'No Child Left Behind' keeps students, educators running

By Thomas Wilson
No Child Left Behind has raised educational standards not only for students, but teachers as well. "Whether you like it or dislike it, you have to abide by it," interim director of Elizabethton City Schools, Richard Culver, told a spartan assemblage of the Elizabethton Board of Education at its September meeting Thursday night.
The BOE barely managed a quorum of representatives with BOE Chairman Dr. Bob Sams, Catherine Wooten Armstrong and Dr. Jonathan Bremer on hand but Judy Richardson and Bob Berry were unable to attend.
At issue were two requests for professional leave submitted for ECS Director of Special Education Kim Lavin. The first trip co-sponsored by the Tennessee Department of Education, Division of Special Education set a conference for Oct. 8-9 in Knoxville to focus on NCLB standards. Armstrong stated the training seemed "repetitive" and she also cited an opportunity provided by other conference sponsors to offer free professional development to the school system's teachers.
"This is a wonderful opportunity for our teachers to get some in-service," she said. Armstrong also felt a second conference Lavin requested to attend at Montgomery Bell State Park on Oct. 19-22 seemed too close for comfort.
While Lavin told the board she had no problem with the first travel request being denied, Culver stated that the system's principals and administrators needed professional enrichment, particularly with the sweeping NCLB law now setting the standard for K-12 education nationwide.
"I've been here eight weeks and I would guess Elizabethton City Schools is one year behind when it comes to No Child Left Behind," said Culver. "Kim has to go to a lot of them because she is the only one we have to send to an in-service."
The system has not yet filled the position of director of curriculum since Rondald Taylor resigned from the position in August.
The board voted 3-2 in June to modify the system's existing travel and expense policy, giving board members more oversight into the travel requests of central officer system administrators. Under the revised policy, the director of schools and system supervisors must have prior approval by the board of directors for travel. Armstrong, Bremer and Judy Richardson voted to approve the revised policy while Sams and Berry voted no. The school system's fiscal year 2004 budget cut $13,000 in travel expenditures from the general fund budget.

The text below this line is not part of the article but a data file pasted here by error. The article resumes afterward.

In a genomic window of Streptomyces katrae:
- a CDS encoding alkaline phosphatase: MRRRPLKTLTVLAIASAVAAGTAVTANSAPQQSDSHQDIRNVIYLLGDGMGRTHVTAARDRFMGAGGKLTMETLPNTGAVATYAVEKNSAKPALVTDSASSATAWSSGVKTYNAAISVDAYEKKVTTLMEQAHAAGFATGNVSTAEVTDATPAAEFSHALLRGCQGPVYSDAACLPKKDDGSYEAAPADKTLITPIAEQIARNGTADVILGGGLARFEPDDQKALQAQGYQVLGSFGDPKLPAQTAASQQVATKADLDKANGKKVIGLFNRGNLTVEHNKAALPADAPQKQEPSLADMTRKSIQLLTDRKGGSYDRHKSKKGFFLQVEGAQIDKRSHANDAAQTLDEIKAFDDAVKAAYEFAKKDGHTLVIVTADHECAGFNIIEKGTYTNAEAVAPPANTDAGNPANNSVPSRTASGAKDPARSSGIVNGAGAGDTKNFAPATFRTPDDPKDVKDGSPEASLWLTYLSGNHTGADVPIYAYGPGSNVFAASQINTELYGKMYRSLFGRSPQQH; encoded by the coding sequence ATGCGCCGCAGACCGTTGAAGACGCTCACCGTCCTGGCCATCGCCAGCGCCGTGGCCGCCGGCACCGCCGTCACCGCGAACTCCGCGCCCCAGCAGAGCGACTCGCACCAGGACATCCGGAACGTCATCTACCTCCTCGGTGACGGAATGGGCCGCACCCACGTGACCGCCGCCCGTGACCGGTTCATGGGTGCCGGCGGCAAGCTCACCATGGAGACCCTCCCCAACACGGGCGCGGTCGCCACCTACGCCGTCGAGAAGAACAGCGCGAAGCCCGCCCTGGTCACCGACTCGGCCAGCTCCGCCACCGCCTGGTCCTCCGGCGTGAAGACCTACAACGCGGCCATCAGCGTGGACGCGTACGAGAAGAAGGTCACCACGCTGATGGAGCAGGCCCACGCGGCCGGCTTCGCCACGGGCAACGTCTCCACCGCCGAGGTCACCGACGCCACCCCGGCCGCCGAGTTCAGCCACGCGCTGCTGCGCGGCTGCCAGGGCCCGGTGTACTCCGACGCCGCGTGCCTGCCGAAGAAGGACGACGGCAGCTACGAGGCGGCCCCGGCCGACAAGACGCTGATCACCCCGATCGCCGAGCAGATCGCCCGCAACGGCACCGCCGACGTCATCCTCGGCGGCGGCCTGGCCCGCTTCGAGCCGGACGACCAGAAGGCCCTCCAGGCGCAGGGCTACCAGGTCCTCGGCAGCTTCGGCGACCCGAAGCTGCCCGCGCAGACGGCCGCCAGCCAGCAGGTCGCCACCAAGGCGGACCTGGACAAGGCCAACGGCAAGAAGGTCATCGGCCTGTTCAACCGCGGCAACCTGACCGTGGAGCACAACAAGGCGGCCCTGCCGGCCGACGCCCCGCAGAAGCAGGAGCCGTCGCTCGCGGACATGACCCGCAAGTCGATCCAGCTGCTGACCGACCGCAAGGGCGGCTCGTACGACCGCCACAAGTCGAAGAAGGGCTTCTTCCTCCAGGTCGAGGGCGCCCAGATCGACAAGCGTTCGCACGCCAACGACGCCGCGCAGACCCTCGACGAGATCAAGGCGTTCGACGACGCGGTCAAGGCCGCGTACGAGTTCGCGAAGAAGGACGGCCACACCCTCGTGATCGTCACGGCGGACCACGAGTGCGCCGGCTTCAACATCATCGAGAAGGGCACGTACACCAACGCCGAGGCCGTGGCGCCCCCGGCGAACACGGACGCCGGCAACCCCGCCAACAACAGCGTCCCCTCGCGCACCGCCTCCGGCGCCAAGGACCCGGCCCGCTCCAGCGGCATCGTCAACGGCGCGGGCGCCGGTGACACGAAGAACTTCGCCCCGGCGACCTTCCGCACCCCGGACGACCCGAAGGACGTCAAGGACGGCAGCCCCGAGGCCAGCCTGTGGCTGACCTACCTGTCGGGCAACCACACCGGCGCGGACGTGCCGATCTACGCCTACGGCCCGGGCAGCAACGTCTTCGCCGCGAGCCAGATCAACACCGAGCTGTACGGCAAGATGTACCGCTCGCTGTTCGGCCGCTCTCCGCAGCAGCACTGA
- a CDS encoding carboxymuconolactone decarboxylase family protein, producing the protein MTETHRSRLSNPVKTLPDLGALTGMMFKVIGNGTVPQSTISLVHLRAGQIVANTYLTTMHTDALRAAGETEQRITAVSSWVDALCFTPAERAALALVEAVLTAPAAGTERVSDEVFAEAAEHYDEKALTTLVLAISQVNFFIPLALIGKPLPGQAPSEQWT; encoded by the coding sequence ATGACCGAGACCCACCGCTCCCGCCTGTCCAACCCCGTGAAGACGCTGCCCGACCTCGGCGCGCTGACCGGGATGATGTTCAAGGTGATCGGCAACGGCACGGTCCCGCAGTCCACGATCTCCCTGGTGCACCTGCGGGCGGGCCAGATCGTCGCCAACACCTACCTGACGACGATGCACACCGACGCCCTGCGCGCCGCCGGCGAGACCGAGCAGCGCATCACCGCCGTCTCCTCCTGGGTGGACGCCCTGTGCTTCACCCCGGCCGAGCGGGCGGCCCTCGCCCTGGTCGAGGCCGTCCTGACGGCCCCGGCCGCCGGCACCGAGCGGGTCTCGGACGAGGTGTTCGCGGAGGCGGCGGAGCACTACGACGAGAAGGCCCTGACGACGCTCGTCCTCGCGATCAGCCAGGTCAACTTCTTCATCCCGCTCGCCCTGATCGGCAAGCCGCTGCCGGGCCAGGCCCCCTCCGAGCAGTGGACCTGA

Bremer initially moved to approve the first travel request but amended the motion to table the vote until Culver talked to other board members. Armstrong voted against tabling the request, which effectively killed it since the motion needed three votes from the board to be approved.
Perhaps the biggest issue not discussed by board members Thursday night was the acceptance of resumes for the school's board next attorney. Patrick Hull will apparently not continue to serve as board attorney after the lucrative, but busy, 2002-2003 school year. The school system put out requests for proposals among law firms to select the board's next attorney in late August.
Elizabethton lawyers, Thomas R. Banks and Richard Z. Gray have submitted resumes and letters to Culver and the BOE indicating their interest in becoming the system's next attorney. Michael S. Lattier who served as the board's attorney from 1999-2002 is also looking to return.
Now with the Hunter, Smith and Davis law firm in Kingsport, Lattier submitted his resume and letter to the board and Culver this month. Lattier has practiced since 1987. He received a bachelor's degree and law degree from Louisiana State University.
The county's former judge of Juvenile and General Sessions courts, Gray, is a graduate of East Tennessee State University and the University of Tennessee at Knoxville College of Law. He was in private law practice for six years before being elected to the bench in 1990.
Banks is an alumnus of Milligan College and received his law degree from Harvard University. Banks served as the BOE's legal representation from 1995-1996. The firm also currently represents Milligan College and Emmanuel School of Religion.
The legal services fee schedule proposed by Banks, Gray, and Lattier was set at $125 per hour for professional services in their letters. Lattier and Elizabethton Mayor Sam LaPorte responded to the proposal request sent to him with a letter declining consideration as the board's next attorney.
Bremer recommended the decision of selecting an attorney should be made by the full board. In other action, the board approved 3-0 a contract with Nextel to provide 27 cellular telephones and services at an annual cost of $7,720.68. The contract calls for 23 direct connect phones and a pool of 3600 minutes.
The board also approved 3-0 the purchase of $17,493 in computer equipment for the Vocational Department of Elizabethton High School. The purchase includes 21 Dell computers to be used in the vocational department. The purchase is made possible through a state-awarded grant.